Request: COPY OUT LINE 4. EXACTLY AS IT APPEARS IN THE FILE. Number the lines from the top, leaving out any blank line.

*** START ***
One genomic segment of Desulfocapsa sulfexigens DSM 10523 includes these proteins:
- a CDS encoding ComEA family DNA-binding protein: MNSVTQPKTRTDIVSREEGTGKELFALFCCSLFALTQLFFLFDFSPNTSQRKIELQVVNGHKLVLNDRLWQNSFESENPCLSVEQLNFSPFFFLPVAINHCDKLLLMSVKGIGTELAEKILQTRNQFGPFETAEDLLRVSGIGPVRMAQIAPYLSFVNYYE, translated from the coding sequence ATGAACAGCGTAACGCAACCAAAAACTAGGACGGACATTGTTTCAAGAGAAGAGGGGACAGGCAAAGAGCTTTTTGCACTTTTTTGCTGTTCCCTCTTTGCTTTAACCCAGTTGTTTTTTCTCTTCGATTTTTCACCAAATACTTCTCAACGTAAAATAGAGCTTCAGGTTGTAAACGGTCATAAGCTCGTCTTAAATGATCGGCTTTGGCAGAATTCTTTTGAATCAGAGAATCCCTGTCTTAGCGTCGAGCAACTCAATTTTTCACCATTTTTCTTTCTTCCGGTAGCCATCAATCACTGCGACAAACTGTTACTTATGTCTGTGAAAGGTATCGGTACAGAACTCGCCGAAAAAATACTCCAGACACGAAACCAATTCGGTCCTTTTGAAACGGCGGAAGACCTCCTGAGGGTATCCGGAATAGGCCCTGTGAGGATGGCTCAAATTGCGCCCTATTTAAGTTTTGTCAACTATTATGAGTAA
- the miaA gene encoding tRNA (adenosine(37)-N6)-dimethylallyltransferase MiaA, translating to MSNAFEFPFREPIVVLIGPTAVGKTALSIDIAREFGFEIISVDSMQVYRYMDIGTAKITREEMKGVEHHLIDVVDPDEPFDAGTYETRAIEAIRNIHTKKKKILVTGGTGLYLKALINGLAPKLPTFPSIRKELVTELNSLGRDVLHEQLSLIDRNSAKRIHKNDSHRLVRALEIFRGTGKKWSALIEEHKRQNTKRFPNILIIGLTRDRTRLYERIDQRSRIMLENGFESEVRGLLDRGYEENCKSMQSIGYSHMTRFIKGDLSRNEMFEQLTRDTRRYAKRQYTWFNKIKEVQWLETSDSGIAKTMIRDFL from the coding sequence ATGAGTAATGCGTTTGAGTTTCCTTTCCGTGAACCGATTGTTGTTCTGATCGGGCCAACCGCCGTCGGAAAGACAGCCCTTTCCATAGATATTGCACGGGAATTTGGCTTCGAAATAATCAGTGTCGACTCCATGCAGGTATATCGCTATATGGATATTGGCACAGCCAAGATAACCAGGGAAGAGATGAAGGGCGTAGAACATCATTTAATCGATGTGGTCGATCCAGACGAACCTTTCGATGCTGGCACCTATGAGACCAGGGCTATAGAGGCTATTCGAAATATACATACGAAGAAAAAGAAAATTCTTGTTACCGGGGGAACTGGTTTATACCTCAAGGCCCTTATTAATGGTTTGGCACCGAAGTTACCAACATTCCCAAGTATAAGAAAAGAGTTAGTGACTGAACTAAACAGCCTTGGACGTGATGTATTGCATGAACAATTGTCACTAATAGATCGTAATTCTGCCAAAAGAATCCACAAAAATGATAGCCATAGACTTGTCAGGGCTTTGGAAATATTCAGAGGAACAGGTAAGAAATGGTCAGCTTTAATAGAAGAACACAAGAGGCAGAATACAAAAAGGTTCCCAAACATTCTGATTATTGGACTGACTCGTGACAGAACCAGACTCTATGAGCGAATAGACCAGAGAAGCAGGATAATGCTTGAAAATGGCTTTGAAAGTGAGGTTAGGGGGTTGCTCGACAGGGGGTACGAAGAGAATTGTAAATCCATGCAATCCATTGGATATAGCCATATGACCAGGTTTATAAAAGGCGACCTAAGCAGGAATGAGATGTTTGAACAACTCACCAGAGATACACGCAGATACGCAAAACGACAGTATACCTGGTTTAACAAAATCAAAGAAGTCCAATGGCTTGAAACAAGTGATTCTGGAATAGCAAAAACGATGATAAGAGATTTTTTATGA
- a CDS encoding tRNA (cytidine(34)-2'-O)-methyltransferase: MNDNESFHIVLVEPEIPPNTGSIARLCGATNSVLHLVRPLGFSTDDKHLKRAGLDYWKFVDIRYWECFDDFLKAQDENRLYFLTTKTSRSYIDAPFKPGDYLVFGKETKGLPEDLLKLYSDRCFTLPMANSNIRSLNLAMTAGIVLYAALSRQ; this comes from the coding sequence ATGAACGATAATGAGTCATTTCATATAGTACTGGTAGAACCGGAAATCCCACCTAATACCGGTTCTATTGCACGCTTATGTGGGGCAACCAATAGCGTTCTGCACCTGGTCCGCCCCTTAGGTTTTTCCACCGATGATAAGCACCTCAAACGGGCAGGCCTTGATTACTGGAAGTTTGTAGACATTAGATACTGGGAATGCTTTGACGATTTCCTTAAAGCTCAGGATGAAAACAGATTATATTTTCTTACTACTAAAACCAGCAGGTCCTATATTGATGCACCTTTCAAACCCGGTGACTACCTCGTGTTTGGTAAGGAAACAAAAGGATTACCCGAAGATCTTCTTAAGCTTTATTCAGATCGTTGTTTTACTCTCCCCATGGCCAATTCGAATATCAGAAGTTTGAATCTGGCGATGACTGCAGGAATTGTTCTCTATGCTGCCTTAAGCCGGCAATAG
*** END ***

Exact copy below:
- a CDS encoding tRNA (cytidine(34)-2'-O)-methyltransferase: MNDNESFHIVLVEPEIPPNTGSIARLCGATNSVLHLVRPLGFSTDDKHLKRAGLDYWKFVDIRYWECFDDFLKAQDENRLYFLTTKTSRSYIDAPFKPGDYLVFGKETKGLPEDLLKLYSDRCFTLPMANSNIRSLNLAMTAGIVLYAALSRQ; this comes from the coding sequence ATGAACGATAATGAGTCATTTCATATAGTACTGGTAGAACCGGAAATCCCACCTAATACCGGTTCTATTGCACGCTTATGTGGGGCAACCAATAGCGTTCTGCACCTGGTCCGCCCCTTAGGTTTTTCCACCGATGATAAGCACCTCAAACGGGCAGGCCTTGATTACTGGAAGTTTGTAGACATTAGATACTGGGAATGCTTTGACGATTTCCTTAAAGCTCAGGATGAAAACAGATTATATTTTCTTACTACTAAAACCAGCAGGTCCTATATTGATGCACCTTTCAAACCCGGTGACTACCTCGTGTTTGGTAAGGAAACAAAAGGATTACCCGAAGATCTTCTTAAGCTTTATTCAGATCGTTGTTTTACTCTCCCCATGGCCAATTCGAATATCAGAAGTTTGAATCTGGCGATGACTGCAGGAATTGTTCTCTATGCTGCCTTAAGCCGGCAATAG